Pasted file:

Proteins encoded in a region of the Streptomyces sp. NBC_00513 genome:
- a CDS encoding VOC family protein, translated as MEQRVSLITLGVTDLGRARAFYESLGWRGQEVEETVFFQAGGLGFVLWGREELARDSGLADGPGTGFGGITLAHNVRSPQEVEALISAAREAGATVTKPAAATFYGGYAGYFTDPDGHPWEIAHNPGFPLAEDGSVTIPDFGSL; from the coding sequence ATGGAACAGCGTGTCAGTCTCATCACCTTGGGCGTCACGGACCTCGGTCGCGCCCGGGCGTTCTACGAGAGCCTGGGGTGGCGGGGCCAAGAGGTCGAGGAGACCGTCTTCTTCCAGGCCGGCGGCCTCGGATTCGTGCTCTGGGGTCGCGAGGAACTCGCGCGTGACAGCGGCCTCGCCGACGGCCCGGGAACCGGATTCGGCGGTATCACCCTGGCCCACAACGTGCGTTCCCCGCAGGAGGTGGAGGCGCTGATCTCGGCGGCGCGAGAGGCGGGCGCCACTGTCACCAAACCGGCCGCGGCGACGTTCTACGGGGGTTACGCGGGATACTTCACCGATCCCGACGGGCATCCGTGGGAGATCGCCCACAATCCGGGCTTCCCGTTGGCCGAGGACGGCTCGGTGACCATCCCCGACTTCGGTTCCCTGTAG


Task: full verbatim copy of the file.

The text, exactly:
Proteins encoded in a region of the Streptomyces sp. NBC_00513 genome:
- a CDS encoding VOC family protein, translated as MEQRVSLITLGVTDLGRARAFYESLGWRGQEVEETVFFQAGGLGFVLWGREELARDSGLADGPGTGFGGITLAHNVRSPQEVEALISAAREAGATVTKPAAATFYGGYAGYFTDPDGHPWEIAHNPGFPLAEDGSVTIPDFGSL; from the coding sequence ATGGAACAGCGTGTCAGTCTCATCACCTTGGGCGTCACGGACCTCGGTCGCGCCCGGGCGTTCTACGAGAGCCTGGGGTGGCGGGGCCAAGAGGTCGAGGAGACCGTCTTCTTCCAGGCCGGCGGCCTCGGATTCGTGCTCTGGGGTCGCGAGGAACTCGCGCGTGACAGCGGCCTCGCCGACGGCCCGGGAACCGGATTCGGCGGTATCACCCTGGCCCACAACGTGCGTTCCCCGCAGGAGGTGGAGGCGCTGATCTCGGCGGCGCGAGAGGCGGGCGCCACTGTCACCAAACCGGCCGCGGCGACGTTCTACGGGGGTTACGCGGGATACTTCACCGATCCCGACGGGCATCCGTGGGAGATCGCCCACAATCCGGGCTTCCCGTTGGCCGAGGACGGCTCGGTGACCATCCCCGACTTCGGTTCCCTGTAG